Over recent days, the team at Tanner Friedman has blogged about the unprecedented changes local media is making to its coverage – with new collaborations and approaches unheard of before coronavirus changed the lives of us all.
But the limitations of our local media, including cuts and furloughs, underscore the importance of using your organization’s own communications tools and platforms to continue to keep your audiences informed, reassured (when you can) and engaged.
Videoconferencing app downloads have soared over the past couple of weeks with estimates of more than 62 million downloads from March 14-21, 2020. Most social media platforms are reporting double-digit percentage increases across their offerings since social distancing guidelines have been put into effect.
With such proliferation in connectivity, organizations that have embraced a multiplatform approach can continue to amplify the work they are doing directly to those hand-raisers hungry for information and normalcy. And if your organization hasn’t placed a high premium on digital communications, increased attention in this area is a must now more than ever.
Examples from organizations of all shapes, sizes and scope have emerged in creatively using their resources to maintain open lines of communication. Here are a few from Tanner Friedman clients and others.
Nonprofits like Gleaners Community Food Bank are using their websites and social channels as hubs for assistance information (including distribution sites), community updates and donations to maintain essential aid. Samaritas, a human services nonprofit, is conducting virtual training for its foster parents and hosting parent chats to maintain channels of support. Still, others are organizing virtual events in lieu of in-person fundraisers and conducting support groups through video chat so individuals can continue to cope with the challenges they face.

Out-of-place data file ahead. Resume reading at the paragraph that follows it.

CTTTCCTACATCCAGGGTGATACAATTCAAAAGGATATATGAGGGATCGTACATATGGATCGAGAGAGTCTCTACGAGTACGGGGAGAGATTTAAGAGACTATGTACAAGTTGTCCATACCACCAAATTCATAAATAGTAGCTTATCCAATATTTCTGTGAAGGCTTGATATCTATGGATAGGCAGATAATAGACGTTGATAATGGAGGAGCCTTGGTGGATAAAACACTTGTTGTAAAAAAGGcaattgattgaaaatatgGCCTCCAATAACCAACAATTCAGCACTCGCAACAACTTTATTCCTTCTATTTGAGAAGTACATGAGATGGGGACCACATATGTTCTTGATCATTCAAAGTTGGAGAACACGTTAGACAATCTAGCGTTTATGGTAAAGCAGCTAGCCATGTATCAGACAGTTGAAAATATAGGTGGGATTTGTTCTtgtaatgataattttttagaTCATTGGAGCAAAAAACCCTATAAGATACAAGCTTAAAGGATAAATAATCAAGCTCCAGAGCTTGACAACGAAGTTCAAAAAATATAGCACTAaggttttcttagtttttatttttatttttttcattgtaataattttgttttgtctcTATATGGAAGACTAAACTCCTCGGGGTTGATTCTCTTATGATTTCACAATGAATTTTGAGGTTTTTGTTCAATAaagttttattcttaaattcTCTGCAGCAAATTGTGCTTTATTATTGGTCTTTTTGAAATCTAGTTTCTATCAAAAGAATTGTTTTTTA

Businesses are outlining service transitions and operations on social media, sharing information they may have relied on regional or now-shuttered community newspapers to relay. Realcomp converted significant “real estate” on its website and direct-to-subscribers communications to help REALTORS navigate a landscape in which face-to-face business interaction, a historical mainstay, cannot operate in typical fashion. Government agencies and member organizations are using phone message systems in new ways to keep community members informed in reimagined town halls.
So please, get creative and use all of your organization’s digital platforms (or build new ones as you can) to fill in the communications gaps that may have been taken for granted before now.
As business colleagues, community members, friends and family, we all need one another through this tumultuous and uncertain time. Adversity has often been the greatest generator of ingenuity, and if we can find ways to stay connected, we can be stronger together.